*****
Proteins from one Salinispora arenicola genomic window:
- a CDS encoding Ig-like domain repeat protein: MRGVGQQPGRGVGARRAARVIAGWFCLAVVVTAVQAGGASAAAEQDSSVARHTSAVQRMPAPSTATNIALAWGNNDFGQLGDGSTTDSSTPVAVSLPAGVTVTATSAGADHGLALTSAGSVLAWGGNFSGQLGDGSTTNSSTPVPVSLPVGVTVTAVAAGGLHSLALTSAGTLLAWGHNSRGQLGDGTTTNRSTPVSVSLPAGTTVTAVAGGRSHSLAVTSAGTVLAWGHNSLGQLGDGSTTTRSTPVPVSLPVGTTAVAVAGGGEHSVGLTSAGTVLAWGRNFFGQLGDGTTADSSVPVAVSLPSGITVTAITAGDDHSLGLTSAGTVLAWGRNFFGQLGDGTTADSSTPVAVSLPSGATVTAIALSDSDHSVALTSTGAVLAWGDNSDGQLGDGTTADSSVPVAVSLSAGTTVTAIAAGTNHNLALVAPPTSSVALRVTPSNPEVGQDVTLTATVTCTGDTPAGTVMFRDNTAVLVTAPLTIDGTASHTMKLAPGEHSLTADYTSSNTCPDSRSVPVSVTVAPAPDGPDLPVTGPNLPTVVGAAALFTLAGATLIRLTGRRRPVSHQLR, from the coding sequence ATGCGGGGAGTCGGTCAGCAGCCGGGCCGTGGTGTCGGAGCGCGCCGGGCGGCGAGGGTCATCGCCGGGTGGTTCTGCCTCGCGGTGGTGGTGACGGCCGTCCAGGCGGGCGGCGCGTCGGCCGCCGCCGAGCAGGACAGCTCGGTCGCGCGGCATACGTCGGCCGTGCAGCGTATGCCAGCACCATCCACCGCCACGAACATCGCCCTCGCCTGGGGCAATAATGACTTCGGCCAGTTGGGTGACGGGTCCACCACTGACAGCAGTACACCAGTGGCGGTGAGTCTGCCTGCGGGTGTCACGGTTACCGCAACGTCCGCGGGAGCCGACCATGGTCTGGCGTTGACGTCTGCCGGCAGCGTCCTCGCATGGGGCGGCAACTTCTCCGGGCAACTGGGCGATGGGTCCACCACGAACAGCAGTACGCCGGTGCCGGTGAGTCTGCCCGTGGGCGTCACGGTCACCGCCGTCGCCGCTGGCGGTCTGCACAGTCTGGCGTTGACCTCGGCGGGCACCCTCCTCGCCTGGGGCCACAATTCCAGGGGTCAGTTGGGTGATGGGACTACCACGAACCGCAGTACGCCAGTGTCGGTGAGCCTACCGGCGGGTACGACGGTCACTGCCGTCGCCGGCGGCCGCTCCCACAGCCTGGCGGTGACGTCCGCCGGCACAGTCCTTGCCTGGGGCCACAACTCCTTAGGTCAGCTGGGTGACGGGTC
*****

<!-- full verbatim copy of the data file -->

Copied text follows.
Proteins from one Salinispora arenicola genomic window:
- a CDS encoding Ig-like domain repeat protein: MRGVGQQPGRGVGARRAARVIAGWFCLAVVVTAVQAGGASAAAEQDSSVARHTSAVQRMPAPSTATNIALAWGNNDFGQLGDGSTTDSSTPVAVSLPAGVTVTATSAGADHGLALTSAGSVLAWGGNFSGQLGDGSTTNSSTPVPVSLPVGVTVTAVAAGGLHSLALTSAGTLLAWGHNSRGQLGDGTTTNRSTPVSVSLPAGTTVTAVAGGRSHSLAVTSAGTVLAWGHNSLGQLGDGSTTTRSTPVPVSLPVGTTAVAVAGGGEHSVGLTSAGTVLAWGRNFFGQLGDGTTADSSVPVAVSLPSGITVTAITAGDDHSLGLTSAGTVLAWGRNFFGQLGDGTTADSSTPVAVSLPSGATVTAIALSDSDHSVALTSTGAVLAWGDNSDGQLGDGTTADSSVPVAVSLSAGTTVTAIAAGTNHNLALVAPPTSSVALRVTPSNPEVGQDVTLTATVTCTGDTPAGTVMFRDNTAVLVTAPLTIDGTASHTMKLAPGEHSLTADYTSSNTCPDSRSVPVSVTVAPAPDGPDLPVTGPNLPTVVGAAALFTLAGATLIRLTGRRRPVSHQLR, from the coding sequence ATGCGGGGAGTCGGTCAGCAGCCGGGCCGTGGTGTCGGAGCGCGCCGGGCGGCGAGGGTCATCGCCGGGTGGTTCTGCCTCGCGGTGGTGGTGACGGCCGTCCAGGCGGGCGGCGCGTCGGCCGCCGCCGAGCAGGACAGCTCGGTCGCGCGGCATACGTCGGCCGTGCAGCGTATGCCAGCACCATCCACCGCCACGAACATCGCCCTCGCCTGGGGCAATAATGACTTCGGCCAGTTGGGTGACGGGTCCACCACTGACAGCAGTACACCAGTGGCGGTGAGTCTGCCTGCGGGTGTCACGGTTACCGCAACGTCCGCGGGAGCCGACCATGGTCTGGCGTTGACGTCTGCCGGCAGCGTCCTCGCATGGGGCGGCAACTTCTCCGGGCAACTGGGCGATGGGTCCACCACGAACAGCAGTACGCCGGTGCCGGTGAGTCTGCCCGTGGGCGTCACGGTCACCGCCGTCGCCGCTGGCGGTCTGCACAGTCTGGCGTTGACCTCGGCGGGCACCCTCCTCGCCTGGGGCCACAATTCCAGGGGTCAGTTGGGTGATGGGACTACCACGAACCGCAGTACGCCAGTGTCGGTGAGCCTACCGGCGGGTACGACGGTCACTGCCGTCGCCGGCGGCCGCTCCCACAGCCTGGCGGTGACGTCCGCCGGCACAGTCCTTGCCTGGGGCCACAACTCCTTAGGTCAGCTGGGTGACGGGTC